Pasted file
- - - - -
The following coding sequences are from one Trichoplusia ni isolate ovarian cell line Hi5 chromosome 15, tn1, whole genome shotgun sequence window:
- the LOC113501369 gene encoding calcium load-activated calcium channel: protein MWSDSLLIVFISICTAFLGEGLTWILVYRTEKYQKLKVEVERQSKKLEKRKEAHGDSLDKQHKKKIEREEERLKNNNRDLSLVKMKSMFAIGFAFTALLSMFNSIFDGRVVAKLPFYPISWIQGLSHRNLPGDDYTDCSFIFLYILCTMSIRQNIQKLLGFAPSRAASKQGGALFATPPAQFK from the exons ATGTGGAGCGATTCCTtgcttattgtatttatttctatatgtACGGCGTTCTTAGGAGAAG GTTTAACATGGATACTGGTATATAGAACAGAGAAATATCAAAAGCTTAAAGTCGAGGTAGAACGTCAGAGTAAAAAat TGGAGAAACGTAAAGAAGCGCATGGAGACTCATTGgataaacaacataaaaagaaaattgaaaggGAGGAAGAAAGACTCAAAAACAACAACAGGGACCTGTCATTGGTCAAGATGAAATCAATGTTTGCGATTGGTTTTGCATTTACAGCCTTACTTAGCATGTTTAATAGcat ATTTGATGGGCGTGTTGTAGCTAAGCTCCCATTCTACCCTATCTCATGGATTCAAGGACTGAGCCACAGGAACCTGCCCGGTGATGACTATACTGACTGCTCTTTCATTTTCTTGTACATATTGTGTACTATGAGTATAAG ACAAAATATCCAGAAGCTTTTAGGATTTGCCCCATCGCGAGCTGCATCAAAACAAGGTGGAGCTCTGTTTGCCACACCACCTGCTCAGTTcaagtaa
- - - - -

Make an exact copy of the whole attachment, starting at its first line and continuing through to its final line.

The following coding sequences are from one Trichoplusia ni isolate ovarian cell line Hi5 chromosome 15, tn1, whole genome shotgun sequence window:
- the LOC113501369 gene encoding calcium load-activated calcium channel: protein MWSDSLLIVFISICTAFLGEGLTWILVYRTEKYQKLKVEVERQSKKLEKRKEAHGDSLDKQHKKKIEREEERLKNNNRDLSLVKMKSMFAIGFAFTALLSMFNSIFDGRVVAKLPFYPISWIQGLSHRNLPGDDYTDCSFIFLYILCTMSIRQNIQKLLGFAPSRAASKQGGALFATPPAQFK from the exons ATGTGGAGCGATTCCTtgcttattgtatttatttctatatgtACGGCGTTCTTAGGAGAAG GTTTAACATGGATACTGGTATATAGAACAGAGAAATATCAAAAGCTTAAAGTCGAGGTAGAACGTCAGAGTAAAAAat TGGAGAAACGTAAAGAAGCGCATGGAGACTCATTGgataaacaacataaaaagaaaattgaaaggGAGGAAGAAAGACTCAAAAACAACAACAGGGACCTGTCATTGGTCAAGATGAAATCAATGTTTGCGATTGGTTTTGCATTTACAGCCTTACTTAGCATGTTTAATAGcat ATTTGATGGGCGTGTTGTAGCTAAGCTCCCATTCTACCCTATCTCATGGATTCAAGGACTGAGCCACAGGAACCTGCCCGGTGATGACTATACTGACTGCTCTTTCATTTTCTTGTACATATTGTGTACTATGAGTATAAG ACAAAATATCCAGAAGCTTTTAGGATTTGCCCCATCGCGAGCTGCATCAAAACAAGGTGGAGCTCTGTTTGCCACACCACCTGCTCAGTTcaagtaa